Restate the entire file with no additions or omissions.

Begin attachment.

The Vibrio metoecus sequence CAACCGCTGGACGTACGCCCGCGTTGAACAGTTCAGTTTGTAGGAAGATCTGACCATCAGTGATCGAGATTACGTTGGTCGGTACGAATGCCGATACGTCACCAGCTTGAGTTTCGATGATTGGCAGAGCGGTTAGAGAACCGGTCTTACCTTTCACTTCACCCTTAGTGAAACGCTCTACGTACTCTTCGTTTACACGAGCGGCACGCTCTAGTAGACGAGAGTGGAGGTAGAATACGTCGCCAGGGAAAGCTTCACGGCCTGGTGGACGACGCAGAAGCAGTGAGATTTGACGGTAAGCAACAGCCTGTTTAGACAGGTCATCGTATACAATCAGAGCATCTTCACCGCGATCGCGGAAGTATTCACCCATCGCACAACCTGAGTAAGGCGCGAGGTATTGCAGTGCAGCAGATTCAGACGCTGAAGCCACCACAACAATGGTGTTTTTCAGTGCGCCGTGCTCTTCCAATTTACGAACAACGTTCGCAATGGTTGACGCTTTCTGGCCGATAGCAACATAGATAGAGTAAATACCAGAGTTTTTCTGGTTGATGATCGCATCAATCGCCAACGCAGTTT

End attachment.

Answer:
The Vibrio metoecus sequence CAACCGCTGGACGTACGCCCGCGTTGAACAGTTCAGTTTGTAGGAAGATCTGACCATCAGTGATCGAGATTACGTTGGTCGGTACGAATGCCGATACGTCACCAGCTTGAGTTTCGATGATTGGCAGAGCGGTTAGAGAACCGGTCTTACCTTTCACTTCACCCTTAGTGAAACGCTCTACGTACTCTTCGTTTACACGAGCGGCACGCTCTAGTAGACGAGAGTGGAGGTAGAATACGTCGCCAGGGAAAGCTTCACGGCCTGGTGGACGACGCAGAAGCAGTGAGATTTGACGGTAAGCAACAGCCTGTTTAGACAGGTCATCGTATACAATCAGAGCATCTTCACCGCGATCGCGGAAGTATTCACCCATCGCACAACCTGAGTAAGGCGCGAGGTATTGCAGTGCAGCAGATTCAGACGCTGAAGCCACCACAACAATGGTGTTTTTCAGTGCGCCGTGCTCTTCCAATTTACGAACAACGTTCGCAATGGTTGACGCTTTCTGGCCGATAGCAACATAGATAGAGTAAATACCAGAGTTTTTCTGGTTGATGATCGCATCAATCGCCAACGCAGTTT